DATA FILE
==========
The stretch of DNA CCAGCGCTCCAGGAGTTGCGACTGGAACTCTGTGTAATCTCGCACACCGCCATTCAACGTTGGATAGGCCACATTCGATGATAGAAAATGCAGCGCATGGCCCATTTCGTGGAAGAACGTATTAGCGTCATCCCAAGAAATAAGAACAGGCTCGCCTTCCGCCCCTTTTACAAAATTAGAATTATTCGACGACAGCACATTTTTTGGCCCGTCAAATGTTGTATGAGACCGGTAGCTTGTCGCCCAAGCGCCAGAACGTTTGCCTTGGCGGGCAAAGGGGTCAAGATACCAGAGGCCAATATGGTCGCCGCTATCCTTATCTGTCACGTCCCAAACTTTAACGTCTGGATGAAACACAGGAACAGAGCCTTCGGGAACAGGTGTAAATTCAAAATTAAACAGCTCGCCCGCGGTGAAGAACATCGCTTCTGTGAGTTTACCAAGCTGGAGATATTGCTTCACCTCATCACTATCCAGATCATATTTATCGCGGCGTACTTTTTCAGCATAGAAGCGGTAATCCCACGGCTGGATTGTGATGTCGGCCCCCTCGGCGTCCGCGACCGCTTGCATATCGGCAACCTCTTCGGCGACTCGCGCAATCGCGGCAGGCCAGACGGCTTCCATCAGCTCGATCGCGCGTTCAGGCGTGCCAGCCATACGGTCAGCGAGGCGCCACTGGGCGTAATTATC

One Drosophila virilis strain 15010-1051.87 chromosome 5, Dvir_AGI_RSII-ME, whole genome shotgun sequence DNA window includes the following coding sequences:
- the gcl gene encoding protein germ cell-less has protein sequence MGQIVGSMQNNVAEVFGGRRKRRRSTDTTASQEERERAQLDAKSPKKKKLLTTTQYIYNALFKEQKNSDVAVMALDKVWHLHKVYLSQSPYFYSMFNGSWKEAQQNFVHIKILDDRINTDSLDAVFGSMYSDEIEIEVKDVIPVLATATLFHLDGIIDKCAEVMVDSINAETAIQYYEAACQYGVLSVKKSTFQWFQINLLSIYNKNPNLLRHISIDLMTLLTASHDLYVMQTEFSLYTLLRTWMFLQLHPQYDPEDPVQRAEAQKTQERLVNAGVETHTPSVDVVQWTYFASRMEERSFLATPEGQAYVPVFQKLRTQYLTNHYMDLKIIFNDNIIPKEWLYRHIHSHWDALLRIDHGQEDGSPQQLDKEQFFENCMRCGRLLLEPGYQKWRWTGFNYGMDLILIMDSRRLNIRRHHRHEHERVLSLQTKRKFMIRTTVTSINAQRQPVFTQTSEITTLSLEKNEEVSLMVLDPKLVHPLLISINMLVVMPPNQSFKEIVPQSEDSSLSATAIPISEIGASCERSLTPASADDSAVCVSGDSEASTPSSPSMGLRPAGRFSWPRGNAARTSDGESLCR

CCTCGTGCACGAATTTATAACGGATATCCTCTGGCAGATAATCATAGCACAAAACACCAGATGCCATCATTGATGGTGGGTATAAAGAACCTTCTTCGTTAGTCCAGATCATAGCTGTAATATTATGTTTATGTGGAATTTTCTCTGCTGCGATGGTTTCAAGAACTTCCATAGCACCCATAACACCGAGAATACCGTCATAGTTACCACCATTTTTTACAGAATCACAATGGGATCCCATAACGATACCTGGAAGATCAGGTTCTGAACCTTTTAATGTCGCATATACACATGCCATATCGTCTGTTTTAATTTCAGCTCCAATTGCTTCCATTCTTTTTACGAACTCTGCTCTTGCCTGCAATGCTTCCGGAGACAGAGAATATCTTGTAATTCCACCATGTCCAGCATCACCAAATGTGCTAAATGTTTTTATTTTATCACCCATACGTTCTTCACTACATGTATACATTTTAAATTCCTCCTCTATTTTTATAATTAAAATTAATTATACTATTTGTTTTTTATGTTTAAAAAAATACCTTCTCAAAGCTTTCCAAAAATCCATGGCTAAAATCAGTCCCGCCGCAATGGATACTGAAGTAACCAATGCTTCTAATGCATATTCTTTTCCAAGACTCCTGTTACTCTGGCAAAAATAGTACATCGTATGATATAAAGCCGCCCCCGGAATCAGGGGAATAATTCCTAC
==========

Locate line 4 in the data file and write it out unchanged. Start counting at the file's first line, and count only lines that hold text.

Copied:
CCTCGTGCACGAATTTATAACGGATATCCTCTGGCAGATAATCATAGCACAAAACACCAGATGCCATCATTGATGGTGGGTATAAAGAACCTTCTTCGTTAGTCCAGATCATAGCTGTAATATTATGTTTATGTGGAATTTTCTCTGCTGCGATGGTTTCAAGAACTTCCATAGCACCCATAACACCGAGAATACCGTCATAGTTACCACCATTTTTTACAGAATCACAATGGGATCCCATAACGATACCTGGAAGATCAGGTTCTGAACCTTTTAATGTCGCATATACACATGCCATATCGTCTGTTTTAATTTCAGCTCCAATTGCTTCCATTCTTTTTACGAACTCTGCTCTTGCCTGCAATGCTTCCGGAGACAGAGAATATCTTGTAATTCCACCATGTCCAGCATCACCAAATGTGCTAAATGTTTTTATTTTATCACCCATACGTTCTTCACTACATGTATACATTTTAAATTCCTCCTCTATTTTTATAATTAAAATTAATTATACTATTTGTTTTTTATGTTTAAAAAAATACCTTCTCAAAGCTTTCCAAAAATCCATGGCTAAAATCAGTCCCGCCGCAATGGATACTGAAGTAACCAATGCTTCTAATGCATATTCTTTTCCAAGACTCCTGTTACTCTGGCAAAAATAGTACATCGTATGATATAAAGCCGCCCCCGGAATCAGGGGAATAATTCCTAC